We decided it was best to have two of us in each interview, one person to take preliminary notes and one person to ask questions. We had prepared by doing practice interviews with our student workers, but we still made some mistakes when conducting the actual interviews. For example, once or twice we forgot at the end of the interview to ask the students to fill out their demographic information. If you’re going to do interviews, we recommend putting everything on your interview questions sheet including reminders to do things like sign informed consent forms, fill out demographic surveys, and give gift bags. While these things seem impossible to miss, things get hazy when you have four back-to-back interviews and are having genuinely interesting and dynamic conversations with students.

We interviewed students using a semi-structured format, which allowed us to ask follow-up questions based on interviewees answers. This gave us the freedom to really dive deep into responses and gave our interviews a conversational feel. We believe it contributed to our ability to have an open dialogue with the students we talked to and helped us foster a comfortable space for discussion. One thing we noticed is that sometimes interviewees will talk about what they want to talk about, not necessarily what we asked them to talk about. This is fine and can lead to some great conversation, but it is important to remember that you do ultimately want to try to get answers to your questions, or your interview won’t contribute as much to your research as it could have.

Something we learned a bit about during this process was data saturation. Data saturation is important in qualitative research, as it conceptualizes the moment of having received enough information to finish the data collection stage of your study. For us, reaching data saturation meant reaching a point when we felt that doing additional interviews wouldn’t add more necessary information to our data. It was hard for us to pinpoint just how many interviews were needed to reach data saturation because as the link above notes, it is different for every study. Because transfer students are such a diverse group with exceptionally unique experiences, we felt unsure of when we could consider ourselves finished. In the end, we conducted 21 interviews, a few more than is typical, before we felt comfortable with our data.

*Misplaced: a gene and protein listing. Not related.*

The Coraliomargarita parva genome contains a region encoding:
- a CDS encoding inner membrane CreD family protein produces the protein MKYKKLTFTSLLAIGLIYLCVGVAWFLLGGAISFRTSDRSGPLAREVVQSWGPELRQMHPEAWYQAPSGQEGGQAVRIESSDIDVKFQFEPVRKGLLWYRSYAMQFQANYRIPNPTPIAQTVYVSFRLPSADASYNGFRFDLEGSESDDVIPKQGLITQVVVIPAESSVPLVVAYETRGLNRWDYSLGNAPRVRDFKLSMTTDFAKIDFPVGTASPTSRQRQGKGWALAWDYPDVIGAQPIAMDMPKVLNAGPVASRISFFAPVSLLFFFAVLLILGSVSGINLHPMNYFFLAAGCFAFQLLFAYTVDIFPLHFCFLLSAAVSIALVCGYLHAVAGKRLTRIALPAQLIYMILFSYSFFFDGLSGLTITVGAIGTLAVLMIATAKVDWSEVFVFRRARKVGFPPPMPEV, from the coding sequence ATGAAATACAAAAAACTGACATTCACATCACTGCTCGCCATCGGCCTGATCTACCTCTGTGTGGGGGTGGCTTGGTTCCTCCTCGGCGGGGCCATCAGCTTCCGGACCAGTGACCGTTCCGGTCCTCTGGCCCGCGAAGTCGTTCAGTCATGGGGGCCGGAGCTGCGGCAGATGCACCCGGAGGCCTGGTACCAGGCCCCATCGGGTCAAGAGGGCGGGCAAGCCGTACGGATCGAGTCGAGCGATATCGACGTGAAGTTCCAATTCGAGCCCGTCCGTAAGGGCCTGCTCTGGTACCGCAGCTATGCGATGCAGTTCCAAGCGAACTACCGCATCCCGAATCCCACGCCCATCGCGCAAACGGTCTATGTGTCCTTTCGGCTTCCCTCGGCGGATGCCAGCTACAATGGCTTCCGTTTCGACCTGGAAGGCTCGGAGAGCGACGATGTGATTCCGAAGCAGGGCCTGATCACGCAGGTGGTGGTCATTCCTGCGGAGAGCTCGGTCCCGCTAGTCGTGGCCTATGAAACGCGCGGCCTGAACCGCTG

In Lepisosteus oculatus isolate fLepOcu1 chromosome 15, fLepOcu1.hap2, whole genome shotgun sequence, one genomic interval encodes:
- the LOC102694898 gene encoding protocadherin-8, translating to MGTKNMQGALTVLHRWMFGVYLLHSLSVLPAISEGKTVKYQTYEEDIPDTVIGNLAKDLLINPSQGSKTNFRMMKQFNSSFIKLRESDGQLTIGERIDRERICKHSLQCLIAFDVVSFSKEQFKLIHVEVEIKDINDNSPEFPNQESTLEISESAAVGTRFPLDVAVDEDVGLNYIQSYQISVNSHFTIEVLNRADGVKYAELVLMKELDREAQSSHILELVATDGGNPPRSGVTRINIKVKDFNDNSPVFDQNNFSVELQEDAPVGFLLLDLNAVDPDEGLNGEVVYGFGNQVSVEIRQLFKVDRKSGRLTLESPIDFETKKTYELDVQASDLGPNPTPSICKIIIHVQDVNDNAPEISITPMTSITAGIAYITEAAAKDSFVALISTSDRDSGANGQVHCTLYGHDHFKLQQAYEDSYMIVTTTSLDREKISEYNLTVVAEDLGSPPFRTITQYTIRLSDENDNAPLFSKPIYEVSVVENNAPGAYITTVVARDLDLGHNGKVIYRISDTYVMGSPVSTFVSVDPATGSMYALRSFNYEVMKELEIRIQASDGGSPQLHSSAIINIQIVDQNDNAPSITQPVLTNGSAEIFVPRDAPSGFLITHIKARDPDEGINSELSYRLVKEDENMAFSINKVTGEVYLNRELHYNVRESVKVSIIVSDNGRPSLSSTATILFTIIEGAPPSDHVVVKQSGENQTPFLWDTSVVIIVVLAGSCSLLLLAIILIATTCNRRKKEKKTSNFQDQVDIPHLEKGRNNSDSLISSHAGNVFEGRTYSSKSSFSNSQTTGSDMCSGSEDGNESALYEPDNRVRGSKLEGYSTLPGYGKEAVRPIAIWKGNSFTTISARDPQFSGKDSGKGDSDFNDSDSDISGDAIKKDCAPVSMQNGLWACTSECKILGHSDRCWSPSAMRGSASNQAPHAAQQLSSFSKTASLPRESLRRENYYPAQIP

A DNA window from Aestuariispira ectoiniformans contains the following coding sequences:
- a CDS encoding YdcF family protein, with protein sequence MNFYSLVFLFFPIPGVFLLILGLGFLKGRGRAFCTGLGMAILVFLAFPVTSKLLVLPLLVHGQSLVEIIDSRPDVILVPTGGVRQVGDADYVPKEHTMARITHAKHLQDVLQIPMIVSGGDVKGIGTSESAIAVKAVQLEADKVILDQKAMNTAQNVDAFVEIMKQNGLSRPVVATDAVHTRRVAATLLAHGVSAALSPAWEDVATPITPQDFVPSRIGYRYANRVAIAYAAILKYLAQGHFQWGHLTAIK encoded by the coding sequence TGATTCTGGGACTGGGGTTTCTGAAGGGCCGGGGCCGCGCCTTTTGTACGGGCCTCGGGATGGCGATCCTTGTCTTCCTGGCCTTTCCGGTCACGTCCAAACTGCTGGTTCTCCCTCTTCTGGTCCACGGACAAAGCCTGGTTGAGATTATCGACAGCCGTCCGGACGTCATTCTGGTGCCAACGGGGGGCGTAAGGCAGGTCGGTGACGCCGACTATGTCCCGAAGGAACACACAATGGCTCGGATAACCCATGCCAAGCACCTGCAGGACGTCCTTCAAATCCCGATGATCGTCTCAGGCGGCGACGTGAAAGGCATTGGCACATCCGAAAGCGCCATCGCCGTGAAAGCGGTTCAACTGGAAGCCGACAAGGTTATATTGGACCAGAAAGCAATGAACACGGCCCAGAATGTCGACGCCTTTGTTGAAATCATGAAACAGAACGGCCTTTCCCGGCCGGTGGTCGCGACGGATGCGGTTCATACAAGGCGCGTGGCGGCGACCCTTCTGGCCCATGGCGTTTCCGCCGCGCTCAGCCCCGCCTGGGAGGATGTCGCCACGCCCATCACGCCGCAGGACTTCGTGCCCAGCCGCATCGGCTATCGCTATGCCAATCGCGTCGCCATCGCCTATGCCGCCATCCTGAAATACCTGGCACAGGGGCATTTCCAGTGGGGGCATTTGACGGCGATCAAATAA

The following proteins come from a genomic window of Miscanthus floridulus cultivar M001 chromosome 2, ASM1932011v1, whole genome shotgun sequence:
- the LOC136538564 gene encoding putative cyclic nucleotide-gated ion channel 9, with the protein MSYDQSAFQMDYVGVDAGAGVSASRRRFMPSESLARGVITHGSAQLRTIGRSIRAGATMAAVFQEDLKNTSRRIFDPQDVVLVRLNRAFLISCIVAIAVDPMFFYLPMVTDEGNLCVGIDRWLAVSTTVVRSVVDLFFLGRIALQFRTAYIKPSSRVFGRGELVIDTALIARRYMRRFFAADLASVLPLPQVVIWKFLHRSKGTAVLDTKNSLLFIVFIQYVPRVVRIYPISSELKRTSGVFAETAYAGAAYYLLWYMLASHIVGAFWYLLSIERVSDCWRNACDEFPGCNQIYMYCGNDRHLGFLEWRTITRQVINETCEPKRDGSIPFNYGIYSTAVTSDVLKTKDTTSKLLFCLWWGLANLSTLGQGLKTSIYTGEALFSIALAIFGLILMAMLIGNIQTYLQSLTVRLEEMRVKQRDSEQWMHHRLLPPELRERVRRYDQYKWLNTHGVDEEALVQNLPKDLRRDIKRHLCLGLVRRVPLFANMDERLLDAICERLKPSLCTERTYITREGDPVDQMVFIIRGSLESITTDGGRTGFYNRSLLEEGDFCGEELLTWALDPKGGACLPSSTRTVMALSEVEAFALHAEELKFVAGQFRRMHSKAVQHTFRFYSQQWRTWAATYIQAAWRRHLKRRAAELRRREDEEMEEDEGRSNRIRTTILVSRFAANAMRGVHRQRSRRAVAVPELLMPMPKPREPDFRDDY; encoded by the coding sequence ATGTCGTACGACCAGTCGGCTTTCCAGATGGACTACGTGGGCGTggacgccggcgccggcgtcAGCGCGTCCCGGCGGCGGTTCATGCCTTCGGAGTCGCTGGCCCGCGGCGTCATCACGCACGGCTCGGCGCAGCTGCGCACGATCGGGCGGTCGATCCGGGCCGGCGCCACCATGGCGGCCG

Even still, we found the demographics of our interviewees did not align with the demographics of our student body, and we will ultimately discuss this as a limitation in any writing we do about this project. We had an overrepresentation of white students, particularly white veterans. We also had an underrepresentation of Hispanic students and unfortunately did not speak to any black students. We believe that the overrepresentation of white veterans and the underrepresentation of people of color is likely due to which populations have the time to talk to librarians, in the middle of the day, for a 1/21 chance of winning an Amazon gift card. Because of this gap in our research, we are determined to learn more about the experiences of transfer students of color in the future, and will make additional efforts in additional studies to ensure we hear and learn from their perspective.

Presenting

Image of the two authors and their other collaborator after their presentation at LOEX 2018
L to R: Chelsea, Brittany, and Rosan after our LOEX presentation

We presented our preliminary findings at LOEX2018 in Houston, TX. This was super nerve-wracking for us, as it was our first time presenting nationally. To get the presentation together,  we divided and conquered, then came together to work through everything and ensure we were on the same page. Chelsea led the research and presentation on the asset-oriented lens we took with our research, Brittany took the reins on wrangling the survey data, and Rosan considered how we might use this information for the purposes of outreach. We recommend this approach sometimes, but we also really like the idea if, time willing, you can do all of the sections together. Ultimately, we felt pretty good about our presentation. If you’re nervous, it can help to remember that most other folks are nervous too. Try to breathe through your nerves, it’s going to be okay!

Keep an eye out for our third post, after we get to work submitting our study for publication. In the meantime, keep the conversation going…

  1. Any advice to newbies on how to tackle survey questions?
  2. Have you done interviews before? What advice do you have?
  3. What was your first presentation like and how did you deal with nerves?

Featured image [CC0], via Pexels


Creative Commons License
This work is licensed under a Creative Commons Attribution 4.0 International License.


The expressions of writer do not reflect anyone’s views but their own